Bergen Multiple Sclerosis Research Group

Pathology & Animal Models

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Backgound and vision

Coming soon.

Ongoing projects

1. Transdifferentiation of Mesenchymal Stem Cells

Mesenchymal stem cells (MSCs) represent a promising therapeutic option in MS, as these have been shown to possess both immunomodulatory and neuroprotective properties. These cells can also be transdifferentiated in the direction of neuronal and glial precursor cells in culture. Since our primary focus is patient's with multiple sclerosis, we are exploring if these differentiatied versions of MSCs can assist in neuroregeneration and/or remyelination.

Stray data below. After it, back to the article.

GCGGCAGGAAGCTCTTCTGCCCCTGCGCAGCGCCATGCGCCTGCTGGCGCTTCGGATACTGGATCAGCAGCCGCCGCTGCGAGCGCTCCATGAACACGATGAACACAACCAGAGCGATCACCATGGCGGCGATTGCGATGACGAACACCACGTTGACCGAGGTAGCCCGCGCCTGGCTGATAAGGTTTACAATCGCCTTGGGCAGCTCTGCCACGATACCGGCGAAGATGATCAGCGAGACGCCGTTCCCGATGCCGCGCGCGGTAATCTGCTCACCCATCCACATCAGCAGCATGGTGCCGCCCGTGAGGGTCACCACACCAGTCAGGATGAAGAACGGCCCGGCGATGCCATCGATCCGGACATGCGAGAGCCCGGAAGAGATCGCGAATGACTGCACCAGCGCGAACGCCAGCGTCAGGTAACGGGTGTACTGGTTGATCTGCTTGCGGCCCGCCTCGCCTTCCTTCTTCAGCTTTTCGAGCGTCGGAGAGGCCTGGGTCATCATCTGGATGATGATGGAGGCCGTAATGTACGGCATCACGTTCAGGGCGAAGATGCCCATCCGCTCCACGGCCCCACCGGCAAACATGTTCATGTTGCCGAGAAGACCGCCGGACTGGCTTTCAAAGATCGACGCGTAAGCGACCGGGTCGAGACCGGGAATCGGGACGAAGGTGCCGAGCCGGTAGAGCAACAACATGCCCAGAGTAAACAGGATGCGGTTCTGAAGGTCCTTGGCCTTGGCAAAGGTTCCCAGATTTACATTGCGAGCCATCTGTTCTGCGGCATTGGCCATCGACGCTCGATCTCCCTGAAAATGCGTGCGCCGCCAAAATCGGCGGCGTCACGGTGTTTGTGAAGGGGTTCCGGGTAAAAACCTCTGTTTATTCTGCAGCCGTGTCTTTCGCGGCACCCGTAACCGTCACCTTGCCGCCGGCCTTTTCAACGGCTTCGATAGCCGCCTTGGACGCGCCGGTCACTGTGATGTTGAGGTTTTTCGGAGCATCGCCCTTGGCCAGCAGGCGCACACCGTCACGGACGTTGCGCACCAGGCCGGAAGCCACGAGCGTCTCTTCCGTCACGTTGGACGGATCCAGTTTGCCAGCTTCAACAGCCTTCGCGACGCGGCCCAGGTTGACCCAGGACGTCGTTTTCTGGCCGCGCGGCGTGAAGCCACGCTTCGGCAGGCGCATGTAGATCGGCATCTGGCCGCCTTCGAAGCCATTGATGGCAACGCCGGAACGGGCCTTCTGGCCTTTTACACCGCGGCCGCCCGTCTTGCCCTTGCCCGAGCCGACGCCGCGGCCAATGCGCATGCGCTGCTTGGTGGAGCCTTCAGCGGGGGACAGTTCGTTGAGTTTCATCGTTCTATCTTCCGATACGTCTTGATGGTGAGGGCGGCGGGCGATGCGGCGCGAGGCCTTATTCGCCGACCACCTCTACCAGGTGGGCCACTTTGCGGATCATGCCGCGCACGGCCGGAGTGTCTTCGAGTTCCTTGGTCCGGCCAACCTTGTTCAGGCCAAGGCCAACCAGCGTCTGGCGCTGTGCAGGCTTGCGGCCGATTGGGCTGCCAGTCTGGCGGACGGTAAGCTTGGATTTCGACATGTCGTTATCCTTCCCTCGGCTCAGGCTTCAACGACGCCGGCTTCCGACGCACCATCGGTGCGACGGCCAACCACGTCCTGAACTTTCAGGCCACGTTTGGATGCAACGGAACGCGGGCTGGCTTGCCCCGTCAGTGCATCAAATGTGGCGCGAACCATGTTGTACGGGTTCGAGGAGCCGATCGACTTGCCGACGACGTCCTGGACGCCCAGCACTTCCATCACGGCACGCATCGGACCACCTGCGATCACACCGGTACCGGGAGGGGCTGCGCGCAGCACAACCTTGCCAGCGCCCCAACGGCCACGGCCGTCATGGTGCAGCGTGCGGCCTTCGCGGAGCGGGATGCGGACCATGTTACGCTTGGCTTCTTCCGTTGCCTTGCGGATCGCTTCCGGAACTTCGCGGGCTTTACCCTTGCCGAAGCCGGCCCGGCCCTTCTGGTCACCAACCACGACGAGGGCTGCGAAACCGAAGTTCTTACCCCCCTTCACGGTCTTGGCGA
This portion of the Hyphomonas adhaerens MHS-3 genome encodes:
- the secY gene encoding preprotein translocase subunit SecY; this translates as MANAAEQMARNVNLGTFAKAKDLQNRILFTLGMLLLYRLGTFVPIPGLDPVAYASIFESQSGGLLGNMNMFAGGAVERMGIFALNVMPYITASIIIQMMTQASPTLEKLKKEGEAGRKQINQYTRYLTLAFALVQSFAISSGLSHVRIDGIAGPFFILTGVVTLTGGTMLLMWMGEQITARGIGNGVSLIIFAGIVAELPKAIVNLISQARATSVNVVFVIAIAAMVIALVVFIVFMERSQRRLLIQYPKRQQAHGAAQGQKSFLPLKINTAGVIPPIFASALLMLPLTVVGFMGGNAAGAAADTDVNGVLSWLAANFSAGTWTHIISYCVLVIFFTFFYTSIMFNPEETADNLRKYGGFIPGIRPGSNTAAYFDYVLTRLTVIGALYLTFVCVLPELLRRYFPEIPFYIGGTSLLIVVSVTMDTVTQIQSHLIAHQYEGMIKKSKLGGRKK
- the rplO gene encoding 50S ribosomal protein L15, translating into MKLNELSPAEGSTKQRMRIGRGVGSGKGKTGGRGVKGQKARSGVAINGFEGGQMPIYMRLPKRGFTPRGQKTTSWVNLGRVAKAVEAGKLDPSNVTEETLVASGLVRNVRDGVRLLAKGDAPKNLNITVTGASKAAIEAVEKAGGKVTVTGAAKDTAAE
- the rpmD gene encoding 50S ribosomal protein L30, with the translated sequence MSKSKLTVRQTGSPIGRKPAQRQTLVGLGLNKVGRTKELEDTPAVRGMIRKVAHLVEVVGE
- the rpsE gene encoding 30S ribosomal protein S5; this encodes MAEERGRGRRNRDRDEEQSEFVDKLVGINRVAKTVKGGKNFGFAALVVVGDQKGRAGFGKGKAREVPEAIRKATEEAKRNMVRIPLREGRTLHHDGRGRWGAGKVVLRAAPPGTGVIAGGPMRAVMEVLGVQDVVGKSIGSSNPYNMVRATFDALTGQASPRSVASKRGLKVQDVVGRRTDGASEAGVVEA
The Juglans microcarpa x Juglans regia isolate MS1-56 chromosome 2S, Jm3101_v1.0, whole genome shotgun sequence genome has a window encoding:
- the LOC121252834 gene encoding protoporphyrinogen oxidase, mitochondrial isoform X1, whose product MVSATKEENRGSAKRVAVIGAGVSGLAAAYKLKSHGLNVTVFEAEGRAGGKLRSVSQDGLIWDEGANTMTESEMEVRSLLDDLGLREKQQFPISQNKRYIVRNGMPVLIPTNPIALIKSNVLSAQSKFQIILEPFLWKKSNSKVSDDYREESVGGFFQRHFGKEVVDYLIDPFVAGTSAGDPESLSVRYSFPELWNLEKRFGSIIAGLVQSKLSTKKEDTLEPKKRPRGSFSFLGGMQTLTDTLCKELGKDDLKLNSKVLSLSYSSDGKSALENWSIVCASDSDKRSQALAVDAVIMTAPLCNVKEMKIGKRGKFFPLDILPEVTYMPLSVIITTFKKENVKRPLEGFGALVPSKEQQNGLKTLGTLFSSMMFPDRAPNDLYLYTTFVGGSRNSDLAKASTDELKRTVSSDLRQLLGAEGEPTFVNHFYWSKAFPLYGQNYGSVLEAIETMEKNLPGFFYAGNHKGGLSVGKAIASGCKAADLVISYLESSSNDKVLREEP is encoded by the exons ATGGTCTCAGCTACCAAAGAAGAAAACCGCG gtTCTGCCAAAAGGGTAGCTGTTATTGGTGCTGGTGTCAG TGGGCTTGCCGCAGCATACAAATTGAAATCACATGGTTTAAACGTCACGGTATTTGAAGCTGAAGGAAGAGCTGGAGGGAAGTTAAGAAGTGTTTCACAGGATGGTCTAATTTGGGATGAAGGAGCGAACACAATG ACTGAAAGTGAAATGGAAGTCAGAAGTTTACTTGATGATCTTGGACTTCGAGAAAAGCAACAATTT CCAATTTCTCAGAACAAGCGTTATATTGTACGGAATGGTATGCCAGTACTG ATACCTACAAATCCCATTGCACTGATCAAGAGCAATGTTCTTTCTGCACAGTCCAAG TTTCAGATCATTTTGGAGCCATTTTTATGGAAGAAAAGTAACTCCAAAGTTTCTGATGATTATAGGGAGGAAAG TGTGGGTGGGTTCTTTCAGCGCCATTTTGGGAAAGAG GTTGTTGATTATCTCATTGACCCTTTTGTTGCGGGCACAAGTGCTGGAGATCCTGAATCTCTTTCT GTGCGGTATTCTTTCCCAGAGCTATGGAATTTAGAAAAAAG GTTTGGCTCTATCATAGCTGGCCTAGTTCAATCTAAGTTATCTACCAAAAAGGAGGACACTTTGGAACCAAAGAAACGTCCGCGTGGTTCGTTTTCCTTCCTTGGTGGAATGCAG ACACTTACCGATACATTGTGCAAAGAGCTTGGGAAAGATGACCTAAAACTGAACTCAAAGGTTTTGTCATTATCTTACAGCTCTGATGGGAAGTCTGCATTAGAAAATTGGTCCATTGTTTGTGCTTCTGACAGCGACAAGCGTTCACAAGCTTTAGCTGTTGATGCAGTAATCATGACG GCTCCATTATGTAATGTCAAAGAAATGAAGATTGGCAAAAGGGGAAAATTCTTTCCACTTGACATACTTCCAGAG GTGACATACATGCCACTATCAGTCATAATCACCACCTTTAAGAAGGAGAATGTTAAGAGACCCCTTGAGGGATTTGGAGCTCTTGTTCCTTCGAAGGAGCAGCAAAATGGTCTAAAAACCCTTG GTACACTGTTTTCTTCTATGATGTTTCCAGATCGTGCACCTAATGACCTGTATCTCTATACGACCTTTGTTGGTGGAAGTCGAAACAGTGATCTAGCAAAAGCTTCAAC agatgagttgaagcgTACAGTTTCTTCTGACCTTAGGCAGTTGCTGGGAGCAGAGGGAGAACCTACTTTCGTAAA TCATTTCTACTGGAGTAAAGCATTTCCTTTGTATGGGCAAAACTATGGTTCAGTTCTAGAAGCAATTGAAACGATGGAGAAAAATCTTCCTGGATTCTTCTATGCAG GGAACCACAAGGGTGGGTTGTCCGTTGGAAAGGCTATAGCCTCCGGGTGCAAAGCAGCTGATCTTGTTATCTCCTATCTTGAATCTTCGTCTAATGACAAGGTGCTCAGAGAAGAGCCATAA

2. Exosome production

The secretome of the MSCs contain a large amount of small extracellular vesicles, named exosomes. These membrane-coated particles are 30-150 nm in diameter and transport different proteins, mRNAs and microRNAs, serving as signalin particles. We are exploring if the exosomes themselves can replicate the immunomodulatory and neuroprotective properties of the MSCs.

3. Animal models

There are three main models used in animals to study mechanisms that are similar to those found in patients with multiple sclerosis:

  1. The cuprizone model is used to study both de- and remyelination. The cuprizone compound causes apoptosis of oligodendrocytes with subsequent activation of microglia and astrocytes.
  2. The experimental autoimmune encephalomyelitis (EAE) model is an autoimmune model directed towards myelin proteins. The inflammation is dominated by T-lymphocytes that migrates and crosses the blood brain barrier.
  3. The lysolecithin model induce demyelinating lesions in the spinal cord and corpus callosum, causing inflammation and phagocytosis of myelin.